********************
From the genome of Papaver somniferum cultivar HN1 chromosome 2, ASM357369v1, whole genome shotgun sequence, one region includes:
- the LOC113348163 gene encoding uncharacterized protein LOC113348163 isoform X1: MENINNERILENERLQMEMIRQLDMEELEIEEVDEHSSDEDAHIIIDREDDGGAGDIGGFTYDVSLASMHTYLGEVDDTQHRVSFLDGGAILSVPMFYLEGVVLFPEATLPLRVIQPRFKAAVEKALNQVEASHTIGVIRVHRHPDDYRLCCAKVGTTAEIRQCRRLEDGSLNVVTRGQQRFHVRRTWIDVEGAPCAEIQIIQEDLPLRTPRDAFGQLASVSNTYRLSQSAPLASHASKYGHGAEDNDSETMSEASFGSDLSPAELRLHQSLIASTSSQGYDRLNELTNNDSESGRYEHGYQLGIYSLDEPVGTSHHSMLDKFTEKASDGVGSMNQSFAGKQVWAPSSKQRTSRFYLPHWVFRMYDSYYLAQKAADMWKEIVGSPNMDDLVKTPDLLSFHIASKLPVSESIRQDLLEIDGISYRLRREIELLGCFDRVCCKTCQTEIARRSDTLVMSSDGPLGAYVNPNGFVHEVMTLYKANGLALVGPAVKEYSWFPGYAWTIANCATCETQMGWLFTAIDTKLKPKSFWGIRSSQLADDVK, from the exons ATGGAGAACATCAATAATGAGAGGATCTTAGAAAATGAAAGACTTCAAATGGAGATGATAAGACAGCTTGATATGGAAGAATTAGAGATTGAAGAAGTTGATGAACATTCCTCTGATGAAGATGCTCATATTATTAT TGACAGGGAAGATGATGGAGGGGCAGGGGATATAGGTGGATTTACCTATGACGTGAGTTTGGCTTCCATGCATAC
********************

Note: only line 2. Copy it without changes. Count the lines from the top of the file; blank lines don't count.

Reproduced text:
- the LOC113348163 gene encoding uncharacterized protein LOC113348163 isoform X1: MENINNERILENERLQMEMIRQLDMEELEIEEVDEHSSDEDAHIIIDREDDGGAGDIGGFTYDVSLASMHTYLGEVDDTQHRVSFLDGGAILSVPMFYLEGVVLFPEATLPLRVIQPRFKAAVEKALNQVEASHTIGVIRVHRHPDDYRLCCAKVGTTAEIRQCRRLEDGSLNVVTRGQQRFHVRRTWIDVEGAPCAEIQIIQEDLPLRTPRDAFGQLASVSNTYRLSQSAPLASHASKYGHGAEDNDSETMSEASFGSDLSPAELRLHQSLIASTSSQGYDRLNELTNNDSESGRYEHGYQLGIYSLDEPVGTSHHSMLDKFTEKASDGVGSMNQSFAGKQVWAPSSKQRTSRFYLPHWVFRMYDSYYLAQKAADMWKEIVGSPNMDDLVKTPDLLSFHIASKLPVSESIRQDLLEIDGISYRLRREIELLGCFDRVCCKTCQTEIARRSDTLVMSSDGPLGAYVNPNGFVHEVMTLYKANGLALVGPAVKEYSWFPGYAWTIANCATCETQMGWLFTAIDTKLKPKSFWGIRSSQLADDVK, from the exons ATGGAGAACATCAATAATGAGAGGATCTTAGAAAATGAAAGACTTCAAATGGAGATGATAAGACAGCTTGATATGGAAGAATTAGAGATTGAAGAAGTTGATGAACATTCCTCTGATGAAGATGCTCATATTATTAT TGACAGGGAAGATGATGGAGGGGCAGGGGATATAGGTGGATTTACCTATGACGTGAGTTTGGCTTCCATGCATAC